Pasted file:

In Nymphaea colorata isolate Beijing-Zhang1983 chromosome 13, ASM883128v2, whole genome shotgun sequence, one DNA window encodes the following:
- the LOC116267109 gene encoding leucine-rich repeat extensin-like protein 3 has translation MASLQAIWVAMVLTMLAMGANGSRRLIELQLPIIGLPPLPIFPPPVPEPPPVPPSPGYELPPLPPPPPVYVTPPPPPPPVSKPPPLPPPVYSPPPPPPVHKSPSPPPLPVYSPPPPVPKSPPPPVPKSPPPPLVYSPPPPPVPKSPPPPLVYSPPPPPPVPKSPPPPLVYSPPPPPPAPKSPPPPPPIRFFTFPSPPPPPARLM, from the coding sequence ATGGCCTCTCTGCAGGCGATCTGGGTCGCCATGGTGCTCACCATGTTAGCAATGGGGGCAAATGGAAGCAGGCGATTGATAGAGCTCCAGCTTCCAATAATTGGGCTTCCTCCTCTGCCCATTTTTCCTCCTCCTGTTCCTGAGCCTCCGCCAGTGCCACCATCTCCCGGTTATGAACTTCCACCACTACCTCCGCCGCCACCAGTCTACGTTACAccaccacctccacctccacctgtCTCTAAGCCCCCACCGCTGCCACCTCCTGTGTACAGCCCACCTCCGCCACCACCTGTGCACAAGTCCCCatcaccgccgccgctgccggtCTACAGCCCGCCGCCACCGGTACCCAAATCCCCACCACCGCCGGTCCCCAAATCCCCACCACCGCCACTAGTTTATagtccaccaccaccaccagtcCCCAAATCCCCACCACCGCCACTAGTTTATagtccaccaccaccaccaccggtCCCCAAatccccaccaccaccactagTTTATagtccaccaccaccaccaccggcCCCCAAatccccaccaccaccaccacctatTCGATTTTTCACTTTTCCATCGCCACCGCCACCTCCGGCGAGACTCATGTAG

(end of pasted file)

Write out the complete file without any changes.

In Nymphaea colorata isolate Beijing-Zhang1983 chromosome 13, ASM883128v2, whole genome shotgun sequence, one DNA window encodes the following:
- the LOC116267109 gene encoding leucine-rich repeat extensin-like protein 3 has translation MASLQAIWVAMVLTMLAMGANGSRRLIELQLPIIGLPPLPIFPPPVPEPPPVPPSPGYELPPLPPPPPVYVTPPPPPPPVSKPPPLPPPVYSPPPPPPVHKSPSPPPLPVYSPPPPVPKSPPPPVPKSPPPPLVYSPPPPPVPKSPPPPLVYSPPPPPPVPKSPPPPLVYSPPPPPPAPKSPPPPPPIRFFTFPSPPPPPARLM, from the coding sequence ATGGCCTCTCTGCAGGCGATCTGGGTCGCCATGGTGCTCACCATGTTAGCAATGGGGGCAAATGGAAGCAGGCGATTGATAGAGCTCCAGCTTCCAATAATTGGGCTTCCTCCTCTGCCCATTTTTCCTCCTCCTGTTCCTGAGCCTCCGCCAGTGCCACCATCTCCCGGTTATGAACTTCCACCACTACCTCCGCCGCCACCAGTCTACGTTACAccaccacctccacctccacctgtCTCTAAGCCCCCACCGCTGCCACCTCCTGTGTACAGCCCACCTCCGCCACCACCTGTGCACAAGTCCCCatcaccgccgccgctgccggtCTACAGCCCGCCGCCACCGGTACCCAAATCCCCACCACCGCCGGTCCCCAAATCCCCACCACCGCCACTAGTTTATagtccaccaccaccaccagtcCCCAAATCCCCACCACCGCCACTAGTTTATagtccaccaccaccaccaccggtCCCCAAatccccaccaccaccactagTTTATagtccaccaccaccaccaccggcCCCCAAatccccaccaccaccaccacctatTCGATTTTTCACTTTTCCATCGCCACCGCCACCTCCGGCGAGACTCATGTAG